Nicola Sturgeon says education is at centre of her future plans
Education will be central to the SNP's third term at Holyrood if it is re-elected in May, Scotland's first minister has told MSPs.
Nicola Sturgeon believed it was vital to give young people the "best start".
In an address to the Scottish Parliament, she pledged plans to double government-funded childcare to 30 hours a week.
Scotland's other political leaders also used the debate to set out their stalls ahead of the 2016 Holyrood elections.
Addressing the first Scottish Parliament debate of 2016, Ms Sturgeon said the SNP would run in the forthcoming Scottish Parliament elections on its record in government and plans for the future.
She said the Scottish government should be proud of its achievements in abolishing prescription charges, maintaining free university tuition and committing a record budget and staffing level to the NHS.
Ms Sturgeon said the party had "ambitious plans" for the next parliament, with education at "the front and centre" alongside a "distinctly Scottish approach to welfare".
She said: "Over the next four months there must be a great, ambitious and thriving debate in Scotland.
"A debate about how to build on our achievements, address the challenges that we face, and in so doing realise the full potential of our nation.
"I am determined that, for the SNP, education will be front and centre of our plans for a third term in government."
"We will not take one single vote for granted. We will not assume success; we will work for it. We will work harder than we have ever worked before."
Scottish Labour leader Kezia Dugdale said the SNP had chosen the "easy politics of grievance over the radical politics of change" throughout its time in government.
She said Scotland could do "so much more" if it had a government which looked "beyond the politics, to what is possible".
Ms Dugdale said there is "an incredible opportunity" for the Scottish Parliament to use its powers to break from Westminster austerity.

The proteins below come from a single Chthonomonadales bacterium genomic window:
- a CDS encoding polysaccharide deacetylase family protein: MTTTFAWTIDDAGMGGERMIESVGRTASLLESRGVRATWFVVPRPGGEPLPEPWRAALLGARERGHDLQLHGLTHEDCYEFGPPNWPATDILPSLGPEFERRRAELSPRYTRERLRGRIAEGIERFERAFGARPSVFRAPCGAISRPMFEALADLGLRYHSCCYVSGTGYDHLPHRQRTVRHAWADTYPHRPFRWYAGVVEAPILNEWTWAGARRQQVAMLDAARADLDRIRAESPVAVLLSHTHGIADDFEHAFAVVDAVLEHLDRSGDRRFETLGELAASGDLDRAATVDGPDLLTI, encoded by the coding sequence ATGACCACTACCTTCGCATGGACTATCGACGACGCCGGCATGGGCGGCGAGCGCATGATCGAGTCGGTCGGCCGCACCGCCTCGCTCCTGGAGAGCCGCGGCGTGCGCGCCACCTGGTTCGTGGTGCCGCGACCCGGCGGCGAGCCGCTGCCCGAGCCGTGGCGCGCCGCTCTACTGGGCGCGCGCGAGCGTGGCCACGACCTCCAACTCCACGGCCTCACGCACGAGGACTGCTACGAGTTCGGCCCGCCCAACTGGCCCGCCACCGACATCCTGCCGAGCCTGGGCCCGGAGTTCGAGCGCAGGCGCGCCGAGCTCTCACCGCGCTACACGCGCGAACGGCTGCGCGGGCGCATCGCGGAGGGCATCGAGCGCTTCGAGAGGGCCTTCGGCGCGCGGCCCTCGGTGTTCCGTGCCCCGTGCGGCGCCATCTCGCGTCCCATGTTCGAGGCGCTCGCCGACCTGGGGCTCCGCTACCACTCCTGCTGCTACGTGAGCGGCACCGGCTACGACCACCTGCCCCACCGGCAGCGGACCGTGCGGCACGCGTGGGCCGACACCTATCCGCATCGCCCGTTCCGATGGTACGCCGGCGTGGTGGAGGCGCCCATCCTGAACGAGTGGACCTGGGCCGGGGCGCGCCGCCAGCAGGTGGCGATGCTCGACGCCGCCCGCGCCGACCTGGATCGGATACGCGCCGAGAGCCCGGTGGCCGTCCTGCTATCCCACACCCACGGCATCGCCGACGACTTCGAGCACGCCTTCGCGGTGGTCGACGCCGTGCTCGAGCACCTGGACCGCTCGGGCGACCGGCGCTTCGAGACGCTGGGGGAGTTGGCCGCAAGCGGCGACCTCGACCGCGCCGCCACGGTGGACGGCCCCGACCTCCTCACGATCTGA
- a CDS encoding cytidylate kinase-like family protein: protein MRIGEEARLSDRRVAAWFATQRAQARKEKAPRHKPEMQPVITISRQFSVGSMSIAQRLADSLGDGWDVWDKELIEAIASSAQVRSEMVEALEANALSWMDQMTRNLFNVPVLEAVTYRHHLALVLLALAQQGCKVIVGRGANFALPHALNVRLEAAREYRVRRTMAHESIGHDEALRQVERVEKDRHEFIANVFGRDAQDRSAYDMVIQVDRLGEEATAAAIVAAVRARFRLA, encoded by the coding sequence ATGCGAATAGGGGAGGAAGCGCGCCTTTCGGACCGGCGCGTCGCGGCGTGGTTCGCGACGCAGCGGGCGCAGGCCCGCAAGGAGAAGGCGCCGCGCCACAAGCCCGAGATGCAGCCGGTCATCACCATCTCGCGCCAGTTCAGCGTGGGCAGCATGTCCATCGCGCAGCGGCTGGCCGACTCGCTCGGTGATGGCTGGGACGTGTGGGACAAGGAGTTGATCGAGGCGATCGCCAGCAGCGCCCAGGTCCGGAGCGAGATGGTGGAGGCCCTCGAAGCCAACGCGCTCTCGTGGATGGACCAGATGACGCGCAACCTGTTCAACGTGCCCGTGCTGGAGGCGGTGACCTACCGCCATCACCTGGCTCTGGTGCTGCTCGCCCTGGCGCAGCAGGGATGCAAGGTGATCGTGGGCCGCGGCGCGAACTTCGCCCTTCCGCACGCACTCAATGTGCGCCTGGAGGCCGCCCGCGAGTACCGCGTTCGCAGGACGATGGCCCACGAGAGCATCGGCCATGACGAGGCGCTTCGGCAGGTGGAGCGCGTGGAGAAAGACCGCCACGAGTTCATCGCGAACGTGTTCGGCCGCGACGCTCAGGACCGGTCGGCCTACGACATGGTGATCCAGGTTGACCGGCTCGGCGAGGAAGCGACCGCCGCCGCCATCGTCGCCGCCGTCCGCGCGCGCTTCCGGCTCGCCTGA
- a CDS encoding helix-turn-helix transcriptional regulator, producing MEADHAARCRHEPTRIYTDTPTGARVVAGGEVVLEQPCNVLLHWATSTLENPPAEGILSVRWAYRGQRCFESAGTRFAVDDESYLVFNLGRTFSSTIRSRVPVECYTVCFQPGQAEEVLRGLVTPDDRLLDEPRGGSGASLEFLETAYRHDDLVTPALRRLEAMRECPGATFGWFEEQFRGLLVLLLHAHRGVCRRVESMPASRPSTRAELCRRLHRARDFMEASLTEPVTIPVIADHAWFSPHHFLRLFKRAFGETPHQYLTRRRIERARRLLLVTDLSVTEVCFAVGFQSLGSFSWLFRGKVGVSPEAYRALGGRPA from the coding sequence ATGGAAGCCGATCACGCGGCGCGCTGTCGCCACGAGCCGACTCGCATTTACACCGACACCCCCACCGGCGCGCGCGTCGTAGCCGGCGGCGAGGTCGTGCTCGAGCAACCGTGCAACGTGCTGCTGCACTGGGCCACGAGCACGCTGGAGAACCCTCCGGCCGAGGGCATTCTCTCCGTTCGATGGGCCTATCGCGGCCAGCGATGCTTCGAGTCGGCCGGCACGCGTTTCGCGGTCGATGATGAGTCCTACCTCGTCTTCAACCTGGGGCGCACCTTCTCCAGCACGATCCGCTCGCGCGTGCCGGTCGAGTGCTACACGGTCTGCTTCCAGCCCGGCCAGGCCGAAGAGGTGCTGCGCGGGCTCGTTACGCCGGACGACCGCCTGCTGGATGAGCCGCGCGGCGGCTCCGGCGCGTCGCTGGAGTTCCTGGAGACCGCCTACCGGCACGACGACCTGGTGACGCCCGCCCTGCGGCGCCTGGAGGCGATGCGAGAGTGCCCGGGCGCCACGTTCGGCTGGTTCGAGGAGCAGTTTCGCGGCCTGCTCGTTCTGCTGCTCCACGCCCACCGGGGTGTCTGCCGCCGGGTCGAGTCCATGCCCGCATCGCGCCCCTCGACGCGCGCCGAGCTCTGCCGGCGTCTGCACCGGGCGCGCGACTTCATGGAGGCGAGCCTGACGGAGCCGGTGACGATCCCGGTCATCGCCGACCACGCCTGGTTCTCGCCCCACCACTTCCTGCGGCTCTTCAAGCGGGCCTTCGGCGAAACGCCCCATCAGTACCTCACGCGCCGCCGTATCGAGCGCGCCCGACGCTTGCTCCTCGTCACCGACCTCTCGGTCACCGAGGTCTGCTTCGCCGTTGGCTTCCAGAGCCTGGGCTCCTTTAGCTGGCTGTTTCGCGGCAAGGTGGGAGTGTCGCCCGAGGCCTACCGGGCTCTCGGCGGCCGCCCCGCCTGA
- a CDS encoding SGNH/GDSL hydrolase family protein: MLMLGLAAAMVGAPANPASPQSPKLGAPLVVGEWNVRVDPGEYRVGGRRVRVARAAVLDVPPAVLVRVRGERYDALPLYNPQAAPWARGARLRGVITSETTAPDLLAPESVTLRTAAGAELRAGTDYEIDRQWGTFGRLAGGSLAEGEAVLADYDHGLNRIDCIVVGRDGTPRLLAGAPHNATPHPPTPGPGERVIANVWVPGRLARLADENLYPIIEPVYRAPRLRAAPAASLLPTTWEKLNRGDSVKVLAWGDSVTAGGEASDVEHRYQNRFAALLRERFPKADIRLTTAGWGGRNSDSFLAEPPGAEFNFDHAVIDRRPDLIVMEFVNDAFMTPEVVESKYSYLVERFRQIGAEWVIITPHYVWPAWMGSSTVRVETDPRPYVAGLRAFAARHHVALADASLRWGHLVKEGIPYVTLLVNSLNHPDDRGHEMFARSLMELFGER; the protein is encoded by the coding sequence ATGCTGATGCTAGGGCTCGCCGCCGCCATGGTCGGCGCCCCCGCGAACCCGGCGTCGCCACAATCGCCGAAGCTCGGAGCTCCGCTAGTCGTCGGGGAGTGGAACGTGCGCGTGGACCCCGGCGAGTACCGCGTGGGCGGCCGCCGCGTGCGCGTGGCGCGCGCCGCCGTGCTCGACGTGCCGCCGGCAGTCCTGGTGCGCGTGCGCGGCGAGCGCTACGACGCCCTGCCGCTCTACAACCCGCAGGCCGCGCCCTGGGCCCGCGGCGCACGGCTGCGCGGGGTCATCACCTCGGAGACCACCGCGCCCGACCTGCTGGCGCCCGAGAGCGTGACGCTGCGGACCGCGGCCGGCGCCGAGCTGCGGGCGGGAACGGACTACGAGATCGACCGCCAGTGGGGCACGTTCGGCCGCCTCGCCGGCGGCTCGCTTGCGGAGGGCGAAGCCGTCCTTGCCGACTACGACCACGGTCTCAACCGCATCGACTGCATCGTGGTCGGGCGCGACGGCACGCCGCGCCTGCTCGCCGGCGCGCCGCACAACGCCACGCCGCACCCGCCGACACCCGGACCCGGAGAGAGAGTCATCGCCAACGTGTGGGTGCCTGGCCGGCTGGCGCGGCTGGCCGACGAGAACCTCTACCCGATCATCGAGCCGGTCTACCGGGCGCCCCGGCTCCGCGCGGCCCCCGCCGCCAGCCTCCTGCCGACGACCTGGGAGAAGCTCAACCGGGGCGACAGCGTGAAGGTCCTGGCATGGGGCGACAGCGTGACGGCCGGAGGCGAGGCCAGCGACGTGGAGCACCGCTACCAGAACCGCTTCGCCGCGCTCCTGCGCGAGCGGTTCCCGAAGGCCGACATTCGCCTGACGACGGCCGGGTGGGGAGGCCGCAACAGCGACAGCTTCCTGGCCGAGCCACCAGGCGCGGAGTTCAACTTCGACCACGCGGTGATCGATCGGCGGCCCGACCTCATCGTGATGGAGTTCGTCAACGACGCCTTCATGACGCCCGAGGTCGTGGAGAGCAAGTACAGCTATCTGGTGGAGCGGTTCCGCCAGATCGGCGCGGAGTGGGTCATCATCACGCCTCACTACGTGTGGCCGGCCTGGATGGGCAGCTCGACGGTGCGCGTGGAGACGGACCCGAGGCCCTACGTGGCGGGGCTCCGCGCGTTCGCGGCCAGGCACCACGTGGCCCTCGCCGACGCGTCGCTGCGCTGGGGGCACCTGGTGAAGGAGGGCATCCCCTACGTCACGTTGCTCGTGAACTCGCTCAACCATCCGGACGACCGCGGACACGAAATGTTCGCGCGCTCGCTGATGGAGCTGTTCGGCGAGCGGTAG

She said Labour would make "radical change", telling the first minister she should "stop campaigning and start truly governing".
Ruth Davidson said she wanted to hold the SNP to the pledge that there would not be another independence referendum for "a generation".
She said she would "never apologise" for standing up for the Union during the referendum campaign, and said none of her candidates in May would either.
Ms Davidson said if the electorate did not want to change the government in May, they could at least change the opposition from Labour to the Conservatives.
She earlier also set out a position on schools, saying: "It is time for us to rise up against the bog standard comprehensive and work towards gold standard schools in every village, town and city in Scotland.
"I don't want the international experts to be using words like 'good', 'average' or 'satisfactory' when they are describing our schools in future. I want our schools to be 'great' and, as these studies show, there is currently room for substantial improvement."
Willie Rennie said the Liberal Democrats had made a difference with just five MSPs, saying "power is safer when it is shared".
He said the "best way to deliver on liberal values is to get behind Scotland's liberal force", and called for a pupil premium to help reverse decline in a "once leading education system".
Mr Rennie said Ms Sturgeon was "a little too pleased" with herself, saying while the issue of independence was "in the driving seat", police, schools and the NHS were "stuck in the boot."
"Please move on from the constitutional debate," he said. "We all need to move on - the next five years should be dominated by a bright, liberal and green programme for Scotland."
Scottish Green Party co-convener Patrick Harvie said pressure to privatise public services would increase in coming years, and said this must be resisted.
He said there must be adequate funding for local authorities to ensure public service provision, saying closing the gap between the rich and the poor would be priority for the Greens.
Mr Harvie also said measuring the economy on GDP growth alone meant the government was fuelling inequality, saying Scotland must grasp opportunities to "make the break from the fossil fuel economy".